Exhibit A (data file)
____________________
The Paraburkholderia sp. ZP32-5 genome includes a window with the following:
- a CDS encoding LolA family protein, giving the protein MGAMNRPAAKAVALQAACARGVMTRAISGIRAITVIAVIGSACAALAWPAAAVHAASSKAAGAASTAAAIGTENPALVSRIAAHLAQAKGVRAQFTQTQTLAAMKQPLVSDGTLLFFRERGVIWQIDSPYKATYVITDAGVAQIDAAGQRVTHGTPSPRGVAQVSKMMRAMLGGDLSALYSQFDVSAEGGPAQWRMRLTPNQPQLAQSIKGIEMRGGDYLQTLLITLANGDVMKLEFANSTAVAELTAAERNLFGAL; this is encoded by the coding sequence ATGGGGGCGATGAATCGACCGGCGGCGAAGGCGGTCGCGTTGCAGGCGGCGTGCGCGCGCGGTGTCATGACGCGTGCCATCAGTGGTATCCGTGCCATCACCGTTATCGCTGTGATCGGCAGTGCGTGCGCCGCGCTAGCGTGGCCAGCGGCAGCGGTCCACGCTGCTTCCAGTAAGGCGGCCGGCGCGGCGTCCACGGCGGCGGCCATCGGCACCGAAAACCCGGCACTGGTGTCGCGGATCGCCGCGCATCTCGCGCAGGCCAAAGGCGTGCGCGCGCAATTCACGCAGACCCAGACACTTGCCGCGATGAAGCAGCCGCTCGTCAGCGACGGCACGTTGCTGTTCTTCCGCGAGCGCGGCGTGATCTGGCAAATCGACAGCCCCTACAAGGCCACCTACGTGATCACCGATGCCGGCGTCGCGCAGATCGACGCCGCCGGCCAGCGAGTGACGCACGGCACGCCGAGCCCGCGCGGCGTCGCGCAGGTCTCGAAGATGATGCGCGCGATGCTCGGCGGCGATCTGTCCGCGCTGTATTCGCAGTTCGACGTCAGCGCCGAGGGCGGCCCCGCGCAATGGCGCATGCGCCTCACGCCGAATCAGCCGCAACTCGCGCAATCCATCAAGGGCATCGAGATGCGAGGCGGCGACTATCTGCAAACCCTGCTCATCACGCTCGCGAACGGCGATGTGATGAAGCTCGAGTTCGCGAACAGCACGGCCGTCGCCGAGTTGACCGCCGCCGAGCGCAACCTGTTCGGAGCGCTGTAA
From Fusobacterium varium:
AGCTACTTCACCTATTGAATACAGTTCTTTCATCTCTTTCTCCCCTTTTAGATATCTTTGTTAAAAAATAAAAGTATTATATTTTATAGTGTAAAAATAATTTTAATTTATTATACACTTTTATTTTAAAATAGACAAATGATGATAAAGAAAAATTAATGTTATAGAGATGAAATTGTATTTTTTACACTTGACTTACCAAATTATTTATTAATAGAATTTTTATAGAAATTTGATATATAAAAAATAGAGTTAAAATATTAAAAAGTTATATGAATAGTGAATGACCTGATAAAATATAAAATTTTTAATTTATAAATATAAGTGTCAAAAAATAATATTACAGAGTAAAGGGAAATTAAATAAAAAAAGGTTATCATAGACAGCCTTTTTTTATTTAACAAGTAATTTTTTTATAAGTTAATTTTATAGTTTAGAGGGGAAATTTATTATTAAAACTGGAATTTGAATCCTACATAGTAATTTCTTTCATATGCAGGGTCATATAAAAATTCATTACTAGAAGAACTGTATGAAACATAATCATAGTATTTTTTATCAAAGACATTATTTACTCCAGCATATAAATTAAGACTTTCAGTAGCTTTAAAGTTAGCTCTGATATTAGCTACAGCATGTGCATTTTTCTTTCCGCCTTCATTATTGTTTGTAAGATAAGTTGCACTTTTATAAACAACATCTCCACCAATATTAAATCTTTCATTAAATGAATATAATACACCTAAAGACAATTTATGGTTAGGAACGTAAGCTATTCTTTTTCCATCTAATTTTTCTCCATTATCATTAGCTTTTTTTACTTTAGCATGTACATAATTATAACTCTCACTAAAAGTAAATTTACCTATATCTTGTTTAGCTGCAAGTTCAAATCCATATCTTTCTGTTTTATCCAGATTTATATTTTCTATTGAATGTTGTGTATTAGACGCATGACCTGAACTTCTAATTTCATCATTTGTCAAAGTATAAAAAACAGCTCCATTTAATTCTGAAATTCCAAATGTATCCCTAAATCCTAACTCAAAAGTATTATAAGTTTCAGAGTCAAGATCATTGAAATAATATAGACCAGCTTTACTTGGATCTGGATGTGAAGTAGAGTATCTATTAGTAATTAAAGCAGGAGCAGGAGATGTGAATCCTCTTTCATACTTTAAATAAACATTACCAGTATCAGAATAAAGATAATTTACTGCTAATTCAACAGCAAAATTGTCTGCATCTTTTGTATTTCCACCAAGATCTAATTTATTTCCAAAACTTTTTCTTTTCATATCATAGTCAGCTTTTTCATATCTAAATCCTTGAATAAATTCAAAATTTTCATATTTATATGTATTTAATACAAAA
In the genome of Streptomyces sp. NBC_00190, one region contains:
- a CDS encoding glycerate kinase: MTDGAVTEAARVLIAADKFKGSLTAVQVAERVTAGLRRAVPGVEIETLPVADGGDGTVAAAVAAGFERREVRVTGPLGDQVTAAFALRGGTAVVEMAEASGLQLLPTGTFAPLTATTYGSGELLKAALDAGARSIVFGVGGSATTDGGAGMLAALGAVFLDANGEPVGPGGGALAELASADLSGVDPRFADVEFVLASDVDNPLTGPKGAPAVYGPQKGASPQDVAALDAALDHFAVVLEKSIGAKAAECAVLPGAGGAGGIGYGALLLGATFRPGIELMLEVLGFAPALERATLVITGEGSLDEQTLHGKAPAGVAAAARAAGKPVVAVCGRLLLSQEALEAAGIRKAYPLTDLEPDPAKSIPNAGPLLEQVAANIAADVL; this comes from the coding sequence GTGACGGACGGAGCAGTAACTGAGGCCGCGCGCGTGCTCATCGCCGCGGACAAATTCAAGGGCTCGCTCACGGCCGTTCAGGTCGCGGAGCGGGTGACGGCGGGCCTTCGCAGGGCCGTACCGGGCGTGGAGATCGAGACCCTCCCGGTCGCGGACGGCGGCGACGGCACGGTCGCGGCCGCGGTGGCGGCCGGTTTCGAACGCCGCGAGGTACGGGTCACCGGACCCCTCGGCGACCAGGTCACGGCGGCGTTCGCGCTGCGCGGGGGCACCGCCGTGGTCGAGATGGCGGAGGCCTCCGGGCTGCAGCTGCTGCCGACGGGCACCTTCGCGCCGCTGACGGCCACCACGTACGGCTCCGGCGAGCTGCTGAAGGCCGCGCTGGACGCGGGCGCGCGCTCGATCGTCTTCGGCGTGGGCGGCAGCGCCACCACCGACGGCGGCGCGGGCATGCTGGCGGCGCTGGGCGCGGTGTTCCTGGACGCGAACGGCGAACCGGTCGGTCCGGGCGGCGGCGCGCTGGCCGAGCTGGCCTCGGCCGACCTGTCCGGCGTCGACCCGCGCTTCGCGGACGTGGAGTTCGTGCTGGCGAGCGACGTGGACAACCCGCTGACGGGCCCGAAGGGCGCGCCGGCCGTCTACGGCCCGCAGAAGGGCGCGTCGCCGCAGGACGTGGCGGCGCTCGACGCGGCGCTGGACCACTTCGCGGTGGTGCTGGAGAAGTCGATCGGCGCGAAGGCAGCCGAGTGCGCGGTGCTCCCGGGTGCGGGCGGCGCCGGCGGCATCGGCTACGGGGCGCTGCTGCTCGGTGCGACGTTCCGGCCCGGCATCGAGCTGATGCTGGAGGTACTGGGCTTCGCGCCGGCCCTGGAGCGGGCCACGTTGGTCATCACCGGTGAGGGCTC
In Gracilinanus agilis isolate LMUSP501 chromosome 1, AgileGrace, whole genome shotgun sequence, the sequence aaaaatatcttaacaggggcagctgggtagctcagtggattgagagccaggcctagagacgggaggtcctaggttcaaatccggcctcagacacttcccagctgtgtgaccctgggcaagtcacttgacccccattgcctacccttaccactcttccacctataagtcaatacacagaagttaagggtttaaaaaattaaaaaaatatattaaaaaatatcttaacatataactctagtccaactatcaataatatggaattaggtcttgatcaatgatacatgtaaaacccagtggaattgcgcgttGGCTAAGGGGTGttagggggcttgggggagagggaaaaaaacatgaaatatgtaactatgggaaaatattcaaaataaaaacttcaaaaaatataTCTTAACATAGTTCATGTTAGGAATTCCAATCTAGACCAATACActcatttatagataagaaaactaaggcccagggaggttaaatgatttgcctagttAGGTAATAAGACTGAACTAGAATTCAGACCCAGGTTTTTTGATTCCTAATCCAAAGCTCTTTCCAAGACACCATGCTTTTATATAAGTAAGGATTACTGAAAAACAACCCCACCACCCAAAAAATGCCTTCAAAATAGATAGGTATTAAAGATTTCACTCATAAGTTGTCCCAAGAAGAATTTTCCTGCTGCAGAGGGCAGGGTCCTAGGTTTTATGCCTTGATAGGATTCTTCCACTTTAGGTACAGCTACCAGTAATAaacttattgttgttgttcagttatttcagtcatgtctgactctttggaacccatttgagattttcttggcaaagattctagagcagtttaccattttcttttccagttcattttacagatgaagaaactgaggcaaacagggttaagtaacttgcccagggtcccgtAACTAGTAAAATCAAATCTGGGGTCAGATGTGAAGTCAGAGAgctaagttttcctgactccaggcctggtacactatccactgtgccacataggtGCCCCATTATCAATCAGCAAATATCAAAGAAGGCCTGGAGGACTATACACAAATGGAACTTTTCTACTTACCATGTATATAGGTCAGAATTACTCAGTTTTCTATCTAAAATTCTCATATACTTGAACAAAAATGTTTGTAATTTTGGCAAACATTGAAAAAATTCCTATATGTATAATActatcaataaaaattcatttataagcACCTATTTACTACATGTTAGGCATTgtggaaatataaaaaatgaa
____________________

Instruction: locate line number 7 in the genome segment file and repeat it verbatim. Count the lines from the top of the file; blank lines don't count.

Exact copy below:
In Gracilinanus agilis isolate LMUSP501 chromosome 1, AgileGrace, whole genome shotgun sequence, the sequence aaaaatatcttaacaggggcagctgggtagctcagtggattgagagccaggcctagagacgggaggtcctaggttcaaatccggcctcagacacttcccagctgtgtgaccctgggcaagtcacttgacccccattgcctacccttaccactcttccacctataagtcaatacacagaagttaagggtttaaaaaattaaaaaaatatattaaaaaatatcttaacatataactctagtccaactatcaataatatggaattaggtcttgatcaatgatacatgtaaaacccagtggaattgcgcgttGGCTAAGGGGTGttagggggcttgggggagagggaaaaaaacatgaaatatgtaactatgggaaaatattcaaaataaaaacttcaaaaaatataTCTTAACATAGTTCATGTTAGGAATTCCAATCTAGACCAATACActcatttatagataagaaaactaaggcccagggaggttaaatgatttgcctagttAGGTAATAAGACTGAACTAGAATTCAGACCCAGGTTTTTTGATTCCTAATCCAAAGCTCTTTCCAAGACACCATGCTTTTATATAAGTAAGGATTACTGAAAAACAACCCCACCACCCAAAAAATGCCTTCAAAATAGATAGGTATTAAAGATTTCACTCATAAGTTGTCCCAAGAAGAATTTTCCTGCTGCAGAGGGCAGGGTCCTAGGTTTTATGCCTTGATAGGATTCTTCCACTTTAGGTACAGCTACCAGTAATAaacttattgttgttgttcagttatttcagtcatgtctgactctttggaacccatttgagattttcttggcaaagattctagagcagtttaccattttcttttccagttcattttacagatgaagaaactgaggcaaacagggttaagtaacttgcccagggtcccgtAACTAGTAAAATCAAATCTGGGGTCAGATGTGAAGTCAGAGAgctaagttttcctgactccaggcctggtacactatccactgtgccacataggtGCCCCATTATCAATCAGCAAATATCAAAGAAGGCCTGGAGGACTATACACAAATGGAACTTTTCTACTTACCATGTATATAGGTCAGAATTACTCAGTTTTCTATCTAAAATTCTCATATACTTGAACAAAAATGTTTGTAATTTTGGCAAACATTGAAAAAATTCCTATATGTATAATActatcaataaaaattcatttataagcACCTATTTACTACATGTTAGGCATTgtggaaatataaaaaatgaa